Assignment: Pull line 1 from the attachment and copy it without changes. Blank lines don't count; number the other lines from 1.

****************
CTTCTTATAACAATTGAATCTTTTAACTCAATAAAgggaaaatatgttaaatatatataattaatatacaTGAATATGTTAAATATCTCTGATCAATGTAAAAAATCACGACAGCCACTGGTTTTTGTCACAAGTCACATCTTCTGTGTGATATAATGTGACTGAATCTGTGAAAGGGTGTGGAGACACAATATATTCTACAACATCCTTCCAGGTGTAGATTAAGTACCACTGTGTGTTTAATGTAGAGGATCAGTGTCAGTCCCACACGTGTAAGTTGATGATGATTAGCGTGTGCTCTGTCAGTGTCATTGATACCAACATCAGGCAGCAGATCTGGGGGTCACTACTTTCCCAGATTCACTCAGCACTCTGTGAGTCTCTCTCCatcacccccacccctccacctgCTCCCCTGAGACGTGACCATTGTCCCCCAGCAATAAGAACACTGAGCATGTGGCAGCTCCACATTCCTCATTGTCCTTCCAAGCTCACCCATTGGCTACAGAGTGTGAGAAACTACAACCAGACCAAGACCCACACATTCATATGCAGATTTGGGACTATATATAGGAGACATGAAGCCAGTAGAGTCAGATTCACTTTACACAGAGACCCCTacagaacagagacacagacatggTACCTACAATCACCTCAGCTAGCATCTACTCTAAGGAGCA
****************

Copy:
CTTCTTATAACAATTGAATCTTTTAACTCAATAAAgggaaaatatgttaaatatatataattaatatacaTGAATATGTTAAATATCTCTGATCAATGTAAAAAATCACGACAGCCACTGGTTTTTGTCACAAGTCACATCTTCTGTGTGATATAATGTGACTGAATCTGTGAAAGGGTGTGGAGACACAATATATTCTACAACATCCTTCCAGGTGTAGATTAAGTACCACTGTGTGTTTAATGTAGAGGATCAGTGTCAGTCCCACACGTGTAAGTTGATGATGATTAGCGTGTGCTCTGTCAGTGTCATTGATACCAACATCAGGCAGCAGATCTGGGGGTCACTACTTTCCCAGATTCACTCAGCACTCTGTGAGTCTCTCTCCatcacccccacccctccacctgCTCCCCTGAGACGTGACCATTGTCCCCCAGCAATAAGAACACTGAGCATGTGGCAGCTCCACATTCCTCATTGTCCTTCCAAGCTCACCCATTGGCTACAGAGTGTGAGAAACTACAACCAGACCAAGACCCACACATTCATATGCAGATTTGGGACTATATATAGGAGACATGAAGCCAGTAGAGTCAGATTCACTTTACACAGAGACCCCTacagaacagagacacagacatggTACCTACAATCACCTCAGCTAGCATCTACTCTAAGGAGCA